As a new Julia programmer, I’m fascinated by its syntax, code examples availability, its community, and, more importantly, its performance!
Now that I’m having my first experience on Thread Parallelism, I found that its harder to finding clear examples and information about this topic.
As a newcomer, I was very interested in using the @threads to rapidly transform a sequential a loop in a parallel loop “without many changes in the original code”, but the more I read about this subject more I realize that this is not the “silver bullet” I initially thought it was.
I have implemented 11 algorithms to resolve 14 math problems with 5 different dimensions (or number of variables) that are executed 51 times, as implemented in the 4 nested loops as shown below:
#Main loop dt = @elapsed begin @threads for p in problems @threads for v in num_vars _p = Problem( p.f, p.min, p.max, v ) # copy problem struct @threads for algo in algorithms population = pop_mult * _p.num_variables println( "Alg.: ", algo |> string, " -> ", _p |> string, " | Pop. Size: ", population, " | Num. Iter.: " , iter_mult * v, " (", num_runs , " runs)", " | Start: ", now() ) @threads for _ in 1:num_runs res = algo( _p, population, iter_mult * v, 1.0e-12 ) push!( results, res ) end end end end end
As there are 770 different combinations of algorithms, problems, and dimensions, I decided to parallelize the execution by including @threads command on all loops.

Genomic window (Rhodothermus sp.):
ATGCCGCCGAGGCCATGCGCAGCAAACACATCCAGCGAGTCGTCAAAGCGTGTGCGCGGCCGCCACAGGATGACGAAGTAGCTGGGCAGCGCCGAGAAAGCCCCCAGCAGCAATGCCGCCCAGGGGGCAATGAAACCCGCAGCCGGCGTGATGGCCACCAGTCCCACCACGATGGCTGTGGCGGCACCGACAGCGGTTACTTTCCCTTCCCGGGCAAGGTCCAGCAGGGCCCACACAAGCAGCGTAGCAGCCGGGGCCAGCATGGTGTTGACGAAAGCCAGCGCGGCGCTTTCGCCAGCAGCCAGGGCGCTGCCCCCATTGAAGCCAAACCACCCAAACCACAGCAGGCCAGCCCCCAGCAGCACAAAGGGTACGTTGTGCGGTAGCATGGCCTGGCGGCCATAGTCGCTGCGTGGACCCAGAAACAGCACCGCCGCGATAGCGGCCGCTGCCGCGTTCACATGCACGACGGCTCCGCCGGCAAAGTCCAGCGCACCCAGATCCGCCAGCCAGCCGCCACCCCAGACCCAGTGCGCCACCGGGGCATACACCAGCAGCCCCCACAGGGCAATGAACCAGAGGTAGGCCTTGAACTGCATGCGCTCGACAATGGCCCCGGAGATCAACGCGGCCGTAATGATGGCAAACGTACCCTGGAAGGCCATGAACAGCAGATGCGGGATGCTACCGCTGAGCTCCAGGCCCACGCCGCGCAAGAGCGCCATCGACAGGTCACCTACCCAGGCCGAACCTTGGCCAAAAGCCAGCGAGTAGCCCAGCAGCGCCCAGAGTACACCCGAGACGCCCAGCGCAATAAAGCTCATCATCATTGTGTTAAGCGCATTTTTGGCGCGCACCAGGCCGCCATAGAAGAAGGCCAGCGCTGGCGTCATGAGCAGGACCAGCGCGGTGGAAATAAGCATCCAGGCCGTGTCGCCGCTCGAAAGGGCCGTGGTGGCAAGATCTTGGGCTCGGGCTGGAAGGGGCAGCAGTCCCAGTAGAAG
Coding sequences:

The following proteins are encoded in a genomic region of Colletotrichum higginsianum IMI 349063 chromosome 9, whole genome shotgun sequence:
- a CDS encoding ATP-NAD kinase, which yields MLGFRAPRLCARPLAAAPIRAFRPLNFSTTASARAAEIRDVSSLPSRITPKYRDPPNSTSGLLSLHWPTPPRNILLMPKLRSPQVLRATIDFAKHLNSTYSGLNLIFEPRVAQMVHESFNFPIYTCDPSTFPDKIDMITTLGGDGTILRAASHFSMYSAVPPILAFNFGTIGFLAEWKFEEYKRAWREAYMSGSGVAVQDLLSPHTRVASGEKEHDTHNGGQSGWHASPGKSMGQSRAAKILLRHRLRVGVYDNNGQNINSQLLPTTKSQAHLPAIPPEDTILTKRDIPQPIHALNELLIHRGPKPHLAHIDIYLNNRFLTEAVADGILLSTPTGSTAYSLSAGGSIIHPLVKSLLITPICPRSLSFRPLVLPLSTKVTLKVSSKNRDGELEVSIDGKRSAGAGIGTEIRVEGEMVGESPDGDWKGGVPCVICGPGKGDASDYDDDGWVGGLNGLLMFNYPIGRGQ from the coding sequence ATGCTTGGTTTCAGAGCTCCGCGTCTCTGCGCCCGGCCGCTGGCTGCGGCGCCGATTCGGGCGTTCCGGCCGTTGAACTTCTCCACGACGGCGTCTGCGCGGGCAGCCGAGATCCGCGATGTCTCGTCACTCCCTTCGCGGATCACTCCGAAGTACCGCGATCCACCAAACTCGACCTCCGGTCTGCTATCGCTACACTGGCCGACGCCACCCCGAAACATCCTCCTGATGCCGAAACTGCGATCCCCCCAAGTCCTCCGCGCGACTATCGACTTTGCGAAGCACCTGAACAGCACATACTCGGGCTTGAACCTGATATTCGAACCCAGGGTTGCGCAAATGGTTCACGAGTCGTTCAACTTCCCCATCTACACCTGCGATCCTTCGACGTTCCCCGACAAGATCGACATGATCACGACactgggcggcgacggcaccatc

I found out that this was the most performant combination by running a smaller subset with 3 algorithms, 3 problems, and 3 dimensions (with smaller dimensions), and got the following results:
NOTE: The "notation" [a-b-c-d] refers to the positions of the "for" loops in the code above, and the value 1 means loop with the @threads command while 0 represents a simple sequential loop.
Then I ran the program on a 2 CPU Epyc system with 64 core / 128 threads each (256 threads total), 256 GB RAM, and in a Linux system, but after 5 days of execution I got a “Killed” message from the system.
Now I started a new run limited to 64 threads to limit the amount of memory used, also since I found out that by not using all cores on multithreaded operations I gain some additional performance (maybe due to multithreading overhead?).
My questions are:
- Is the @threads loop a possible cause for stopping the execution? (As an additional information, I have successfully run a smaller example of the same code on a 6-core system that took almost 4 days but I believe that the @threads combo was [1-0-0-0]);
- What others, more efficient ways, to parallelize this type of executions?
- Any recommendation on code examples for correctly implement parallel code with Julia;
- What special considerations should I have when using multiple threaded executions across multi-CPU systems (if any);
Thank you in advanced!